Bottle/Keg conditioning - Nadda
Drinking - Yooper's Amber various craft brews
jwalk4 is offline
 
Reply With Quote
Old 11-17-2012, 01:43 AM   #7
pabloj13
Feedback Score: 0 reviews
Recipes 
 
Join Date: Dec 2011
Location: Durham, NC
Posts: 1,553
Liked 91 Times on 79 Posts
Likes Given: 109

Default

Quote:
Originally Posted by mgortel View Post
I think you would do well to ferment at a lower temp.....mid 60's perhaps......

Also....be more patient....leave your beer in bucket/carboy longer and let them bottle condition longer.....

2 weeks in carboy and 2 weeks in bottle is pretty quick and green....depends on beer....but if I was you I would give it 3 weeks in primary.....and then min 3 weeks in bottles (depends on beer....but these are normally my mins)......again....little cooler on fermentation temp if you can.......

More information would be helpful...maybe post what your plans are for next brew and how you plan to brew it and ferment....and let us give you feedback....you will get a lot of help here from guys if you give full details and dont be afraid to ask what you might thin are dumb questions....we all started out like that

BTW....fermentation temperature = big impact on beer......if you had beer in closet at 70F...then beer probably was at 73-74 which is high......beer will ferment at 3-4 degrees higher than ambient (and even higher in some cases) due to the fact that the yeast activity creates heat (exothermic reaction)......read up on this sight all you can!
3-4 degrees is probably an understatement. Sometimes it's 10 degrees+.
__________________

Kegged Two Hearted, Dragonmead Final Absolution
Bottled Robust porter, Founder's Breakfast Stout, Ommegawd Hellepin, Ed Wort's Apfelwein
RIP Snake Dog IPA, Biermuncher's OktoberFAST, Falconer's Flight IPA, Two-Hearted clone (Culturing Bell's Yeast), Noberon wheat, Skeeter Pee using dry yeast, Smooth Oatmeal Stout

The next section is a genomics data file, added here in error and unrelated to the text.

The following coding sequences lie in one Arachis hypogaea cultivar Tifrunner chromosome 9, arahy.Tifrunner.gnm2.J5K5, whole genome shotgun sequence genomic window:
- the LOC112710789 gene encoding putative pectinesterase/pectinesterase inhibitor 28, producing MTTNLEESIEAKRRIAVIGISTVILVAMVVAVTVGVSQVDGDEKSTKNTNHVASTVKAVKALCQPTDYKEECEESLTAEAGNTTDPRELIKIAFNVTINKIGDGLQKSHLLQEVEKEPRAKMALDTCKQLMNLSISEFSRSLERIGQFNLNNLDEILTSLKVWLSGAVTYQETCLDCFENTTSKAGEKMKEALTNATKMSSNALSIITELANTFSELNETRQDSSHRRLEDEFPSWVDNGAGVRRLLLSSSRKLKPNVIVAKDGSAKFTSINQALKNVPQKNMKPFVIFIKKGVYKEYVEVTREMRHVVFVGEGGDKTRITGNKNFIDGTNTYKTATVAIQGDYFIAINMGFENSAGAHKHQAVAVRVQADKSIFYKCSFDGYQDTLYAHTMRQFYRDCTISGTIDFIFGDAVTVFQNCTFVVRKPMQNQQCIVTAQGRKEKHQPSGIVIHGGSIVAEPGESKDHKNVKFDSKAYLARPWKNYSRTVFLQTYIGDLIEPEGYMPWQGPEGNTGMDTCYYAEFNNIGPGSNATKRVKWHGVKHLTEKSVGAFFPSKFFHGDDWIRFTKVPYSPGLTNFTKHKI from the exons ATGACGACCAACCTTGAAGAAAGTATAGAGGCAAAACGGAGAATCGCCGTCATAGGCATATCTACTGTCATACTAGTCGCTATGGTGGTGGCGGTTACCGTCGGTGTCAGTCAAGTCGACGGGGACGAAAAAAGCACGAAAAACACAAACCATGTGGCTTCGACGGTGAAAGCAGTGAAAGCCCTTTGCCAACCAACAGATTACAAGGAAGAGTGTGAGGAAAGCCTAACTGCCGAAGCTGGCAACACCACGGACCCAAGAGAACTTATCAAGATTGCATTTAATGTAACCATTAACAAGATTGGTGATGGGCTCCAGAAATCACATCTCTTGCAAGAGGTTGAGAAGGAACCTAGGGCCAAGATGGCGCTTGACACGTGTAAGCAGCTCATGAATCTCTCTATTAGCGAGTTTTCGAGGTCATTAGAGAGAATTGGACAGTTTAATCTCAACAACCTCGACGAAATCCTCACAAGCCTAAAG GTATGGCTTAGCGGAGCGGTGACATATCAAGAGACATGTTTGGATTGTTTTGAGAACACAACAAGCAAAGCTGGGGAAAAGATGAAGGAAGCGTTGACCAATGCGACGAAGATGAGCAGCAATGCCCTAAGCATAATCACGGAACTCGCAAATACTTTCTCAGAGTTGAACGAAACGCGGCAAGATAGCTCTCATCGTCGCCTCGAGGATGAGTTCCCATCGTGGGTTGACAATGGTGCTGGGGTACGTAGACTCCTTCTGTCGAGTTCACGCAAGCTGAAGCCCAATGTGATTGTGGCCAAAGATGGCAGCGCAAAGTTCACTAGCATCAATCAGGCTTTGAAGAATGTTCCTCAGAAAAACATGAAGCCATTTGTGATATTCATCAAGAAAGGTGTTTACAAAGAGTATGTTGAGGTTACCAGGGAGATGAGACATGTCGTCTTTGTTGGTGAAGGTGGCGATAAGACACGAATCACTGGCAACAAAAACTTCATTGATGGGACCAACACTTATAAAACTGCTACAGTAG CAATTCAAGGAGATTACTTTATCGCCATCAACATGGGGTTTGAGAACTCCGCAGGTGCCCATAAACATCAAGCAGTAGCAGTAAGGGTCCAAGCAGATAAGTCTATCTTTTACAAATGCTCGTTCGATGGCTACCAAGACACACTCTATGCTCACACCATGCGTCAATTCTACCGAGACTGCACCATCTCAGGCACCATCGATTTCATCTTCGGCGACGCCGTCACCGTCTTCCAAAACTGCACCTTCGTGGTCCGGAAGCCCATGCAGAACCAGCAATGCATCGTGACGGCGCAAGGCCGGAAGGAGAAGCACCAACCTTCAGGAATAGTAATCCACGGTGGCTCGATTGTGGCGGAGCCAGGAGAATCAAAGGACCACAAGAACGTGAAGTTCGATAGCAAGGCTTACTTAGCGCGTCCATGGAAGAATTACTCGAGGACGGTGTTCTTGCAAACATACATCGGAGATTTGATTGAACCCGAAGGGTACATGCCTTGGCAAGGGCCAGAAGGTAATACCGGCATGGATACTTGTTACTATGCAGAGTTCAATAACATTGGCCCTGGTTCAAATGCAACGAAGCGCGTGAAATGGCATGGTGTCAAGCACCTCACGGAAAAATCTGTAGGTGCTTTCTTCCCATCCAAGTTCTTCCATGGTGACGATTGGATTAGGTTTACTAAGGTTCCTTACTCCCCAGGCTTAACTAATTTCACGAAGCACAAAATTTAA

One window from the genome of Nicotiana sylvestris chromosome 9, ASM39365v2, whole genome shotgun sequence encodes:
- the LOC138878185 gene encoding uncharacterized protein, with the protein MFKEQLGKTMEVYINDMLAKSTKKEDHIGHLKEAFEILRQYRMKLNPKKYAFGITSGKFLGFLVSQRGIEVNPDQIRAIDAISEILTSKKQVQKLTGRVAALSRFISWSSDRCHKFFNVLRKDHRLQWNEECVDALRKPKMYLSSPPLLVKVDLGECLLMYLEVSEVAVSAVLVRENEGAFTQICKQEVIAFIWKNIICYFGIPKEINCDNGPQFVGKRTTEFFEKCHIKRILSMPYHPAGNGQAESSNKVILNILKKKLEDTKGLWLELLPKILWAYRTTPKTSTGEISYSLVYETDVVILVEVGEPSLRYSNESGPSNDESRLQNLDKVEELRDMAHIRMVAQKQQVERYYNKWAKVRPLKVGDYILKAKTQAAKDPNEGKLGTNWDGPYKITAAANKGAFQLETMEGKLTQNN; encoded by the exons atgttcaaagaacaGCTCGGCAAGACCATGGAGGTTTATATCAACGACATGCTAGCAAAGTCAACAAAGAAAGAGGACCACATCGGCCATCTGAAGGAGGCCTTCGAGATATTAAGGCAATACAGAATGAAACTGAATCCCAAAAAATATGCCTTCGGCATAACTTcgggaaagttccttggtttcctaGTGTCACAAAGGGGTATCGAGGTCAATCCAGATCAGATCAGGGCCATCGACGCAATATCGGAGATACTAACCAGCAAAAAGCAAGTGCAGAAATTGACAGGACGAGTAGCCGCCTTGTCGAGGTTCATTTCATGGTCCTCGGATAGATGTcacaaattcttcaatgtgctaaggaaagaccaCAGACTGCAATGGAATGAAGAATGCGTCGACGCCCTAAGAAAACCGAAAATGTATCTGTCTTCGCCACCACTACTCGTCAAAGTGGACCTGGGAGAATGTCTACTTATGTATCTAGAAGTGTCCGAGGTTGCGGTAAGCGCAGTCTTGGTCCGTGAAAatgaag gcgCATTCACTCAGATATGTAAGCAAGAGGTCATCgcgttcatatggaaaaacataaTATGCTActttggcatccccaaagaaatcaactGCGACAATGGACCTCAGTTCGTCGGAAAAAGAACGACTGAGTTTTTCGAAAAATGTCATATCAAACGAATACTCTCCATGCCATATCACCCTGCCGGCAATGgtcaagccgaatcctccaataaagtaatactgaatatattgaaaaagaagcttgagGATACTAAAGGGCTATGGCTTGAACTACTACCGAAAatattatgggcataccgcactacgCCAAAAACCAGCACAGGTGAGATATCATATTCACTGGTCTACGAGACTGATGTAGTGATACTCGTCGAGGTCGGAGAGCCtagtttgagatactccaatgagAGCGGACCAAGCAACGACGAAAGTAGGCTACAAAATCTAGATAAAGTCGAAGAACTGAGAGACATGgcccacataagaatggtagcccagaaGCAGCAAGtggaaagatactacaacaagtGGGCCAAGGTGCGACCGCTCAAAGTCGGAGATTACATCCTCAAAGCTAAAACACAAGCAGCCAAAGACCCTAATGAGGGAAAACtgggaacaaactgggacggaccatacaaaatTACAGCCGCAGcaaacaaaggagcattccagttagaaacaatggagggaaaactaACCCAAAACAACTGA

Simple and easy wort aeration - Harvest yeast from your blowoff - Homebrew Spicy Mustard
pabloj13 is offline
 
Reply With Quote
Old 11-17-2012, 02:52 AM   #8
smooth
HBT_LIFETIMESUPPORTER.png
Feedback Score: 0 reviews
 
smooth's Avatar
Recipes 
 
Join Date: Sep 2012
Location: near Rochester, NY, New York
Posts: 153
Liked 10 Times on 9 Posts
Likes Given: 2

Default

The freshness of your spices in the pumpkin ale could be a factor?

Pumpkin/Squash beers really seem to be about: what spices/adjuncts are used, and how much.
smooth is offline
 
Reply With Quote
Old 11-17-2012, 06:47 AM   #9
brek01
Feedback Score: 0 reviews
Recipes 
 
Join Date: Nov 2012
Posts: 7
Default

Ok thanks for the tips and I think when I get my next batch ready to go I will put it up and see if I'm missing something else besides keeping my temps cooler. Both of these have been kits that were prepackaged so I just followed the direction with the two week fermentation then two weeks in the bottles. But a big thanks so far, and I definitely will be reading up more on my new found hobby
brek01 is offline
 
Reply With Quote
Old 11-17-2012, 04:04 PM   #10
unionrdr
struggling author
HBT_LIFETIMESUPPORTER.png
Feedback Score: 0 reviews
 
unionrdr's Avatar
Recipes 
 
Join Date: Feb 2011
Location: Sheffield, Ohio
Posts: 35,072
Liked 3016 Times on 2602 Posts
Likes Given: 2134

Default

To be honest,the 1st thing we all learn on here is that kit instructions time lines suck major. Read up on here to find out what we did/learned & you'll get a better product. I primary only for 3 weeks on average for average gravity ales. That's time for the beer to hit FG,& 3-7 days for it to clean up & settle out clear or slightly misty. Then prime & bottle. They'll clear up in a couple days at 70F or better. Higher temps at this point won't cause off flavors as they would during initial fermentation.
3 to 4 weeks is good for average ales ime. Then at least a week in the fridge to settle out chill haze & get co2 into solution. 2 weeks fridge time gives thicker head & longer lasting carbonation.


__________________
My sci-fi & home brewing books on amazon-kindle now! New additions coming!
NEW, REVISED EDITION of book one of Time Lords 2034 series now on Amazon Kindle! http://www.amazon.com/dp/B00NTA0L6G
My homebrewing book "Tippy Tippy Tappy" on Kindle! http://www.amazon.com/dp/B00PBAP6JO
unionrdr is offline
 
Reply With Quote
Reply


Thread Tools


Similar Threads
Thread Thread Starter Forum Replies Last Post
Converting from Home Brewer to Commercial Brewer FensterBos General Beer Discussion 11 05-26-2015 03:26 AM
First time brewer, last name Brewer! Brewcrew02 Introductions 2 08-12-2012 06:07 AM
Who is the better brewer? climbdoof General Beer Discussion 18 10-07-2011 07:13 AM
New Brewer in NC Flintman Introductions 5 10-05-2011 02:26 PM
New Brewer+Nut Brown Ale Extract Kit+Northern Brewer Brewfyre Beginners Beer Brewing Forum 12 02-24-2010 03:12 PM


Forum Jump

Newest Threads

LATEST SPONSOR DEALS